WHEW! THREE OF THOSE IN THREE WEEKENDS. Still, if I had to finish up with one of them, Stumptown’s the one, as it affirmatively answers the age-old question: “Can a con be big enough to sum up a local scene and attract top-flight out-of-town talent while staying mellow?”
The floor was definitely busier than last year, but it didn’t overtax the Lloyd Center Doubletree’s Exhibit Hall. It was one of the nicest weekends in Portland so far this year, and sunlight poured in through the windows that ran the length of one side of the room. The whole affair had a friendly vibe, from the people manning the admissions table, where I picked up my volunteer badge (full disclosure), to the exhibitors who called passersby over to see their books, to the few scattered retailers, who gave warm hellos and mingled.
Most tables had a steady stream of visitors, but never seemed overly crowded––the only significant line I stood in all weekend was for Craig Thompson’s brief signing after his spotlight panel on Saturday. Headlining guests always had people at their tables, but had plenty of time to chat with each visitor.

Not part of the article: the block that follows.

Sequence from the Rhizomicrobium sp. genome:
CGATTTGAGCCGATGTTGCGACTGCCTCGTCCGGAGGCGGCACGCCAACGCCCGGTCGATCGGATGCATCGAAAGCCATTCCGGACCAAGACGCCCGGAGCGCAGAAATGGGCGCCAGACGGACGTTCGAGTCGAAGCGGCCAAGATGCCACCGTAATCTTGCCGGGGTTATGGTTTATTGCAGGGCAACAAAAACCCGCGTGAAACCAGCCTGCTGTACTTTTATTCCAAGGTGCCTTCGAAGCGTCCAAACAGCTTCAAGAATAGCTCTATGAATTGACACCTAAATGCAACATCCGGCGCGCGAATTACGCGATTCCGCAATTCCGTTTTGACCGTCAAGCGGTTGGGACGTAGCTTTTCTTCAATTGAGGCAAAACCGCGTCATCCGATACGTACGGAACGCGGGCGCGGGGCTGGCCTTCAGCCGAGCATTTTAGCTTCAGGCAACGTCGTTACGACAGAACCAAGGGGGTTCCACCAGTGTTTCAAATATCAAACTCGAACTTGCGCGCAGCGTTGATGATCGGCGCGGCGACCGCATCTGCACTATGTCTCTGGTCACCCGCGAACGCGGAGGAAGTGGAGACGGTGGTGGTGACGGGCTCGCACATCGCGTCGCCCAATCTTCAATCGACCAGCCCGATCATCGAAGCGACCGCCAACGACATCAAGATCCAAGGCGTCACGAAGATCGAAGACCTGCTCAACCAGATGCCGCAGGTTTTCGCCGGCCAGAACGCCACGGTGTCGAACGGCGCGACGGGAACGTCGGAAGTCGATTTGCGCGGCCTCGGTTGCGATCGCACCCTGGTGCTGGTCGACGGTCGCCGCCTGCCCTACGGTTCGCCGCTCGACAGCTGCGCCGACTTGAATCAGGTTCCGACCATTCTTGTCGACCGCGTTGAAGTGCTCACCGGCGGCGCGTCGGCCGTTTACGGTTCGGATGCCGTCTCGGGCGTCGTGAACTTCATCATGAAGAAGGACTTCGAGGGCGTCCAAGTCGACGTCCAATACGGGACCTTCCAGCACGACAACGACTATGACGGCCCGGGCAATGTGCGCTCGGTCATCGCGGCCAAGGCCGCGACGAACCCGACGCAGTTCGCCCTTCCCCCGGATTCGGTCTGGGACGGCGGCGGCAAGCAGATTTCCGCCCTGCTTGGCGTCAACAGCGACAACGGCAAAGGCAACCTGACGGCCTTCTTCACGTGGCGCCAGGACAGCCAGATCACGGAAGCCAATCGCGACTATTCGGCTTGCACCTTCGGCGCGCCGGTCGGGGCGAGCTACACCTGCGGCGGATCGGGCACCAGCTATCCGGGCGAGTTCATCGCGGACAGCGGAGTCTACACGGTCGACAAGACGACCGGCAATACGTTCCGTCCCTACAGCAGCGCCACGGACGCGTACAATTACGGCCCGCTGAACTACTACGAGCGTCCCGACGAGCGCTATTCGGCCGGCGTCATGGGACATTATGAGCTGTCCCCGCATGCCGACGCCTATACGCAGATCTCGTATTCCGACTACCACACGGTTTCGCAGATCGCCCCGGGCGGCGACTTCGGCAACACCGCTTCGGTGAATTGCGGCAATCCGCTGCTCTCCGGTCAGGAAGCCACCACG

There was a little bit of news, nothing huge. In between discussing Superman and explaining the differences between concrete media and conceptual media to me at his table, Scott McCloud confirmed that the upcoming Harper Collins edition of Zot! replaces the long-awaited Zot! vol. 4 hardcover. Brian Michael Bendis was telling visitors to his table that Powers has been optioned to be a live action TV show and that he’ll be working on the pilot this Summer. He said he couldn’t reveal the channel it would appear on for another two weeks, but assured fans that it will accommodate “Deena’s potty mouth.” Buzz around the floor was that part of the reason for the new Dark Horse reprint of Nicholas Gurewitch’s Perry Bible Fellowship so soon after the previous one is the threat of a lawsuit from Milton Bradley over the cover’s Candyland parody (according to Wikipedia, candyland.com was the subject of one of the first lawsuits over domain names).